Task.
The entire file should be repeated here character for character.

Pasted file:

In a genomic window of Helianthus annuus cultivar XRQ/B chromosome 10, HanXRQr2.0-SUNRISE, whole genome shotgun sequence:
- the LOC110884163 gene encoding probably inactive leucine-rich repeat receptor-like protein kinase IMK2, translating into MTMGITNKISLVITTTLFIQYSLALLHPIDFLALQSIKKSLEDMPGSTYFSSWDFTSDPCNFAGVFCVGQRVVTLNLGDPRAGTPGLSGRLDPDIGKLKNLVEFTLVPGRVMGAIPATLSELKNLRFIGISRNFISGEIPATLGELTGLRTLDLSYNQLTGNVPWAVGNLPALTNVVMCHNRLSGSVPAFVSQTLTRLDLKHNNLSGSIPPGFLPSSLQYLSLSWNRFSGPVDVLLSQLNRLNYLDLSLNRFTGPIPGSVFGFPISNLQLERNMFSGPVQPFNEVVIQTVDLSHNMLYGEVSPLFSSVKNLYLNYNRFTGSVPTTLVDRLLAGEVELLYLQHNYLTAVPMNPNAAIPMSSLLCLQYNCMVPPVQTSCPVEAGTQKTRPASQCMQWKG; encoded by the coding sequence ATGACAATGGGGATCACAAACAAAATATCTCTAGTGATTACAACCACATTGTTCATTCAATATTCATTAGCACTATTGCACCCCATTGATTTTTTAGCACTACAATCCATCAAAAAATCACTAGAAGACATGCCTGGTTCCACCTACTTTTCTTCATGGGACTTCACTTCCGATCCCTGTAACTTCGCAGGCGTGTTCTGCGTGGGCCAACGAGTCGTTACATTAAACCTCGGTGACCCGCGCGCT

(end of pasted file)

In a genomic window of Helianthus annuus cultivar XRQ/B chromosome 10, HanXRQr2.0-SUNRISE, whole genome shotgun sequence:
- the LOC110884163 gene encoding probably inactive leucine-rich repeat receptor-like protein kinase IMK2, translating into MTMGITNKISLVITTTLFIQYSLALLHPIDFLALQSIKKSLEDMPGSTYFSSWDFTSDPCNFAGVFCVGQRVVTLNLGDPRAGTPGLSGRLDPDIGKLKNLVEFTLVPGRVMGAIPATLSELKNLRFIGISRNFISGEIPATLGELTGLRTLDLSYNQLTGNVPWAVGNLPALTNVVMCHNRLSGSVPAFVSQTLTRLDLKHNNLSGSIPPGFLPSSLQYLSLSWNRFSGPVDVLLSQLNRLNYLDLSLNRFTGPIPGSVFGFPISNLQLERNMFSGPVQPFNEVVIQTVDLSHNMLYGEVSPLFSSVKNLYLNYNRFTGSVPTTLVDRLLAGEVELLYLQHNYLTAVPMNPNAAIPMSSLLCLQYNCMVPPVQTSCPVEAGTQKTRPASQCMQWKG; encoded by the coding sequence ATGACAATGGGGATCACAAACAAAATATCTCTAGTGATTACAACCACATTGTTCATTCAATATTCATTAGCACTATTGCACCCCATTGATTTTTTAGCACTACAATCCATCAAAAAATCACTAGAAGACATGCCTGGTTCCACCTACTTTTCTTCATGGGACTTCACTTCCGATCCCTGTAACTTCGCAGGCGTGTTCTGCGTGGGCCAACGAGTCGTTACATTAAACCTCGGTGACCCGCGCGCT